Future in-laws google and judge father of the bride

Adapted from a recent online discussion.

Question: I'm getting married in a year to a wonderful man. In the last few weeks, we've found ourselves in an odd position. My father is a lawyer, and my in-laws recently approached us with information about professional sanctions my father was given about eight years ago. He wasn't disbarred or even suspended; he just had to pay a fine and attend a class.

My in-laws clearly googled my parents, which is a little odd, but ultimately not a huge deal.

What's difficult is that my in-laws seem to think my father is a white-collar criminal. This situation isn't even close to that. But my in-laws keep saying stuff like, "Where there's smoke, there's fire." My in-laws told my fiance he needed to be informed of this before we got married.

My fiance doesn't really care about this issue, much to his parents' surprise. This has only ramped up their discussion of it.

How can I explain to them that this is no longer up for discussion?

Answer: Whether an issue is "up for discussion" is not something you explain. You simply discuss it or you don't.

So, next time it comes up, you spell out whatever last point you want to make about your father. For example: "Your son is not marrying my father. My father also happens to be a good man and remains a licensed attorney, and I will not stand for your speaking of him this way."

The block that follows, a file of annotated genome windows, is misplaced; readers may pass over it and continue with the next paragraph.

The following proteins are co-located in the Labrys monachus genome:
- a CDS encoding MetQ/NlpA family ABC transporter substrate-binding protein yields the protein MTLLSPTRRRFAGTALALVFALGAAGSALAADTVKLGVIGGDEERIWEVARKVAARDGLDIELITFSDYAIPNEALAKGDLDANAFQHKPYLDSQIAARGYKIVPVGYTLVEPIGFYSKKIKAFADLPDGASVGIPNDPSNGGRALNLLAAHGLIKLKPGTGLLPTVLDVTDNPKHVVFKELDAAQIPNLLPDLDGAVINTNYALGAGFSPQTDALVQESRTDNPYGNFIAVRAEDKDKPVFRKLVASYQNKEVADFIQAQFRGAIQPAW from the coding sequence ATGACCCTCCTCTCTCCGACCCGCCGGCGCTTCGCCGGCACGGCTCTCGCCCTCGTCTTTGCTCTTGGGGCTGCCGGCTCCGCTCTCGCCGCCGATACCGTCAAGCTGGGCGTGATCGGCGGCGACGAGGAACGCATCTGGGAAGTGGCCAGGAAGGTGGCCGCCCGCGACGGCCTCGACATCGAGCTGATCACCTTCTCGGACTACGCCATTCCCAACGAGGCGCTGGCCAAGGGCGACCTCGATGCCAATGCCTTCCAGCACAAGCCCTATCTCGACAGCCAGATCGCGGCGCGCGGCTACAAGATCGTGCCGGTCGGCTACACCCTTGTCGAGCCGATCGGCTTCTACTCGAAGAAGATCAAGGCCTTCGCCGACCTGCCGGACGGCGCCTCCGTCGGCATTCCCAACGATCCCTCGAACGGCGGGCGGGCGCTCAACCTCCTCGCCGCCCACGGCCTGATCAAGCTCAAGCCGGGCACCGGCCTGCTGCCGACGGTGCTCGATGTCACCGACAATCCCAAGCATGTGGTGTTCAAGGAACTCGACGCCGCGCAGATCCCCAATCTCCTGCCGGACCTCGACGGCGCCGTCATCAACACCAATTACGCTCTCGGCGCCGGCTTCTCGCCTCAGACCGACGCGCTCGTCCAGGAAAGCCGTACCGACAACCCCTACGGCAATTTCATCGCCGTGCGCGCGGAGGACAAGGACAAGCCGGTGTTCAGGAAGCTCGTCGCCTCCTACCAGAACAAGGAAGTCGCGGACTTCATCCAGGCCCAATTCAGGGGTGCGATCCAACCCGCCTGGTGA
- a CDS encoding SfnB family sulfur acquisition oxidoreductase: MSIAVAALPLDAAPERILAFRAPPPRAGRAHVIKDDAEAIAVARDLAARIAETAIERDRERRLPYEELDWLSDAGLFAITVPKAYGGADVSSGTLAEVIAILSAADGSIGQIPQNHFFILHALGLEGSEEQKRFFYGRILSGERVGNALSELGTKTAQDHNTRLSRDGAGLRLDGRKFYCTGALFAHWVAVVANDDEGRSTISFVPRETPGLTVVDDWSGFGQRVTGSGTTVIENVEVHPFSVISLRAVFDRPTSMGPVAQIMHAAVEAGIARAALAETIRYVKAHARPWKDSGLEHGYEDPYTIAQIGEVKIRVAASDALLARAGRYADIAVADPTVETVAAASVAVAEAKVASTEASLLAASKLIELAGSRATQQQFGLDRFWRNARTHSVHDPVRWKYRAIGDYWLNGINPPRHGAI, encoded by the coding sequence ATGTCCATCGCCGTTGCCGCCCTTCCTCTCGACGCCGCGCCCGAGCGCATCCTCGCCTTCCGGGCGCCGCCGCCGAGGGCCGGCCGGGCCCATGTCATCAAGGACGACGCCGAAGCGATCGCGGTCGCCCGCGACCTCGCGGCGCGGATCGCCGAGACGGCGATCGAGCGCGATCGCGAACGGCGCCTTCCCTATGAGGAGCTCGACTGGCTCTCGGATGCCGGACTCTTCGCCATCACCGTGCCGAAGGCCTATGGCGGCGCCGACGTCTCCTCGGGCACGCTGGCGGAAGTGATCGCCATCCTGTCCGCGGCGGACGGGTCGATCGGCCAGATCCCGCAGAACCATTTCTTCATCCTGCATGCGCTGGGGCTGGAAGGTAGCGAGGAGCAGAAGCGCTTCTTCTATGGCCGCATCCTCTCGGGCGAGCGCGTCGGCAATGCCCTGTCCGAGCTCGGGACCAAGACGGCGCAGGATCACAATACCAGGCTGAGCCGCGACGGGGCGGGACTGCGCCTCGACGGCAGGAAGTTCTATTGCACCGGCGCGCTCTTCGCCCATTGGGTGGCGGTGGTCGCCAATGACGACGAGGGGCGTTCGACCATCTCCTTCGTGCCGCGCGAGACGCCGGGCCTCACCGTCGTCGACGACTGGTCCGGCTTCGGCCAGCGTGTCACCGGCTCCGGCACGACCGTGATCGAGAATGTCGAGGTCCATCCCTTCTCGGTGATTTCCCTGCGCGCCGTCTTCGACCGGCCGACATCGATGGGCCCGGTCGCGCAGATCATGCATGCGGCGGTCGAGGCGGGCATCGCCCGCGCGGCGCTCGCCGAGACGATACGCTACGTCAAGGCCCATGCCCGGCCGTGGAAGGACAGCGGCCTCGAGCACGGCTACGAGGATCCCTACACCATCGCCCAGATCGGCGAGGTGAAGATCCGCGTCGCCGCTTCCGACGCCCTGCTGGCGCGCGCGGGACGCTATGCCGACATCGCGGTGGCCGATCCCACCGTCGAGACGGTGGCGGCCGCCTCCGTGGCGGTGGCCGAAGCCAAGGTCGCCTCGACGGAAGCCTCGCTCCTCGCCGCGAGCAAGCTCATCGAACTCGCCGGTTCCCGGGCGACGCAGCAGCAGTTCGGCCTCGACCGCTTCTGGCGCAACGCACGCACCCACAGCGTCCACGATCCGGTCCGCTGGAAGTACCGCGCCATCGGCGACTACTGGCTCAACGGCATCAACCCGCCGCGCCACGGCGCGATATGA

Then you change the subject. If they go back to it, you say, "This is no longer up for discussion," and leave the conversation/room. If you can't leave (moving vehicle, say), go silent until there's a new topic. That's it. It's a matter of enforcement, not phrasing.

Presumably, they use another cliche here as well to justify their persistence: that when you get married, you also marry the family. I actually hope they do, because then you or your fiance will have the perfect opportunity to point out that it cuts both ways.

And because it does: Make sure your fiance is not just willing to stand up to his parents, but also an expert at it. Their behavior does not bode well for living boundaried ever after.

Question: After talking myself out of it for many years, I recently met with a therapist a few times. Unfortunately, I picked someone who spent our sessions talking about her own life. When we occasionally got back to me, she picked the topics rather than making any effort to find out what I wanted to focus on.

I know I need to find a different professional. As someone who struggles to speak up when I'm uncomfortable, though, I'm dreading the process. Would it be weird to interview future therapists before making an appointment?

Answer: Yes, interview the therapists first, or request the first appointment as an interview. If you have a job that offers an employees' assistance program, you can use the free initial appointments as a tryout.

Awkward as it sounds, you can also ask this therapist to recommend another. "This isn't a good fit" is all the explanation you need - email or voicemail will do.

tellme@washpost.com.

Chat with Carolyn Hax online at noon Fridays at www.washingtonpost.com.